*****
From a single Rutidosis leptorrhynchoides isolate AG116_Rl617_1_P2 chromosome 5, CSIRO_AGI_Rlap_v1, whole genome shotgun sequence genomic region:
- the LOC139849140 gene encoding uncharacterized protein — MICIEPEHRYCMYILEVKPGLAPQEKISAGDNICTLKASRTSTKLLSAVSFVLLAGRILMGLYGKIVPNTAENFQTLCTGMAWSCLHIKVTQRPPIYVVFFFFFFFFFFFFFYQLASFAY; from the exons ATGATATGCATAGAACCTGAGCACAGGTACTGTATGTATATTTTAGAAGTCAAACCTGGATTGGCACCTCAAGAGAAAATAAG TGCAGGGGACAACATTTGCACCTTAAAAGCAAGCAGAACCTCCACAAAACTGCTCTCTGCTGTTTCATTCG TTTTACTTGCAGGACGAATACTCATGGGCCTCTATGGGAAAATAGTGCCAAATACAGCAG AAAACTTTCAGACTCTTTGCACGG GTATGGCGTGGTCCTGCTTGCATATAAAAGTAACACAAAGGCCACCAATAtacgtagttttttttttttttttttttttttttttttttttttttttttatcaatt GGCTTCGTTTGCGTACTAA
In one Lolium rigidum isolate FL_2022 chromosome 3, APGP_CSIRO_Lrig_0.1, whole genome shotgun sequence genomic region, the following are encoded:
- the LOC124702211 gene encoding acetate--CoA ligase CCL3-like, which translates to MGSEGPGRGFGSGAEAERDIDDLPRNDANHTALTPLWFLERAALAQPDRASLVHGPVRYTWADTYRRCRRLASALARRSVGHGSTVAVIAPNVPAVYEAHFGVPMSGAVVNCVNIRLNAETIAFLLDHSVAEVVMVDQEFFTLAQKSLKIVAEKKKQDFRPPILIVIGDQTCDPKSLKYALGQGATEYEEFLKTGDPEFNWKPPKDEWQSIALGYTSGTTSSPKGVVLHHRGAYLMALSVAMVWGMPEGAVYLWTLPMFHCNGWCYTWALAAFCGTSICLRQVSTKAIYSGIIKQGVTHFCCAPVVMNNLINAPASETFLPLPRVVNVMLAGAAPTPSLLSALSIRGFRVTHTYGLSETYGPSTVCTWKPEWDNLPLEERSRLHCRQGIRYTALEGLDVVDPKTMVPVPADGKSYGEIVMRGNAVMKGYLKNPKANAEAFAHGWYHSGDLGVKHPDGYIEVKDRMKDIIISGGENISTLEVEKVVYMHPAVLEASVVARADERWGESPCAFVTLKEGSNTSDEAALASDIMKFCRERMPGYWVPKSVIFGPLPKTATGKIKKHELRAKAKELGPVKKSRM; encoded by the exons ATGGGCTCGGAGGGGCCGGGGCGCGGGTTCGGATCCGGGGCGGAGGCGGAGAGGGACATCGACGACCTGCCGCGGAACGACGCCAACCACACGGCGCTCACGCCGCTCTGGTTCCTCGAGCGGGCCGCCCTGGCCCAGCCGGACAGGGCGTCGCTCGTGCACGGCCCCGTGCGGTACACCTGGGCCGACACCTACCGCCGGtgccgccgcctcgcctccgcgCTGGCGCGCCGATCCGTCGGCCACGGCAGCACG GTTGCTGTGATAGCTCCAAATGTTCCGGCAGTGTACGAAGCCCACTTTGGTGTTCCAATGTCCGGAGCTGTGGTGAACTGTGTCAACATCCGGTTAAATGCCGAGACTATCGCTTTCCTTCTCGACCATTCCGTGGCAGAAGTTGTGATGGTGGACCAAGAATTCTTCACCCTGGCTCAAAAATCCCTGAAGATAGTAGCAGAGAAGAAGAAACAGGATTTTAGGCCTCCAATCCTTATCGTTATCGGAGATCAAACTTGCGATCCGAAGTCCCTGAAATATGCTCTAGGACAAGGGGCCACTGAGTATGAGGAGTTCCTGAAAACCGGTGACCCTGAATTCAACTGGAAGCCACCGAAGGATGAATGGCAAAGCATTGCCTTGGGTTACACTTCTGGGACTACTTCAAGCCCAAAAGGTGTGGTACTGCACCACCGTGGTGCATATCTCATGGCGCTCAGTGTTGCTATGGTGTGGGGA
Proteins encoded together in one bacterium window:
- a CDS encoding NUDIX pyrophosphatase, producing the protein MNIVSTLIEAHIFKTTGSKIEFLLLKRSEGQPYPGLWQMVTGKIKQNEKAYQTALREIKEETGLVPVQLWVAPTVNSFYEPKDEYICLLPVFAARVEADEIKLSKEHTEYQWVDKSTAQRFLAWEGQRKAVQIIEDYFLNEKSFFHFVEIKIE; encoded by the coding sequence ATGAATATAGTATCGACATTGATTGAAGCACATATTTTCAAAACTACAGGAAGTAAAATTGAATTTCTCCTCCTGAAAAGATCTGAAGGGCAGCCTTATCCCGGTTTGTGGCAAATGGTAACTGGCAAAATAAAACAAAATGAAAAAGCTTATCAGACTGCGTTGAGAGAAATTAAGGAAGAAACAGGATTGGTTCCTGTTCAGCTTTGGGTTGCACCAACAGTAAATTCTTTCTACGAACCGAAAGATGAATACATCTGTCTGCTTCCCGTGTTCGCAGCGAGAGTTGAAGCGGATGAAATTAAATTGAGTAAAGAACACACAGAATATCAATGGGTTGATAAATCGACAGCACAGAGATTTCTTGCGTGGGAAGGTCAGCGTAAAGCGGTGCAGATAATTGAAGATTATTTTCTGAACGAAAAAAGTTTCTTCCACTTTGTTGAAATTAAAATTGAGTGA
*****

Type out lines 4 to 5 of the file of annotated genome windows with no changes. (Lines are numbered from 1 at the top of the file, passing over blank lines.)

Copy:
- the LOC124702211 gene encoding acetate--CoA ligase CCL3-like, which translates to MGSEGPGRGFGSGAEAERDIDDLPRNDANHTALTPLWFLERAALAQPDRASLVHGPVRYTWADTYRRCRRLASALARRSVGHGSTVAVIAPNVPAVYEAHFGVPMSGAVVNCVNIRLNAETIAFLLDHSVAEVVMVDQEFFTLAQKSLKIVAEKKKQDFRPPILIVIGDQTCDPKSLKYALGQGATEYEEFLKTGDPEFNWKPPKDEWQSIALGYTSGTTSSPKGVVLHHRGAYLMALSVAMVWGMPEGAVYLWTLPMFHCNGWCYTWALAAFCGTSICLRQVSTKAIYSGIIKQGVTHFCCAPVVMNNLINAPASETFLPLPRVVNVMLAGAAPTPSLLSALSIRGFRVTHTYGLSETYGPSTVCTWKPEWDNLPLEERSRLHCRQGIRYTALEGLDVVDPKTMVPVPADGKSYGEIVMRGNAVMKGYLKNPKANAEAFAHGWYHSGDLGVKHPDGYIEVKDRMKDIIISGGENISTLEVEKVVYMHPAVLEASVVARADERWGESPCAFVTLKEGSNTSDEAALASDIMKFCRERMPGYWVPKSVIFGPLPKTATGKIKKHELRAKAKELGPVKKSRM; encoded by the exons ATGGGCTCGGAGGGGCCGGGGCGCGGGTTCGGATCCGGGGCGGAGGCGGAGAGGGACATCGACGACCTGCCGCGGAACGACGCCAACCACACGGCGCTCACGCCGCTCTGGTTCCTCGAGCGGGCCGCCCTGGCCCAGCCGGACAGGGCGTCGCTCGTGCACGGCCCCGTGCGGTACACCTGGGCCGACACCTACCGCCGGtgccgccgcctcgcctccgcgCTGGCGCGCCGATCCGTCGGCCACGGCAGCACG GTTGCTGTGATAGCTCCAAATGTTCCGGCAGTGTACGAAGCCCACTTTGGTGTTCCAATGTCCGGAGCTGTGGTGAACTGTGTCAACATCCGGTTAAATGCCGAGACTATCGCTTTCCTTCTCGACCATTCCGTGGCAGAAGTTGTGATGGTGGACCAAGAATTCTTCACCCTGGCTCAAAAATCCCTGAAGATAGTAGCAGAGAAGAAGAAACAGGATTTTAGGCCTCCAATCCTTATCGTTATCGGAGATCAAACTTGCGATCCGAAGTCCCTGAAATATGCTCTAGGACAAGGGGCCACTGAGTATGAGGAGTTCCTGAAAACCGGTGACCCTGAATTCAACTGGAAGCCACCGAAGGATGAATGGCAAAGCATTGCCTTGGGTTACACTTCTGGGACTACTTCAAGCCCAAAAGGTGTGGTACTGCACCACCGTGGTGCATATCTCATGGCGCTCAGTGTTGCTATGGTGTGGGGA
Proteins encoded together in one bacterium window: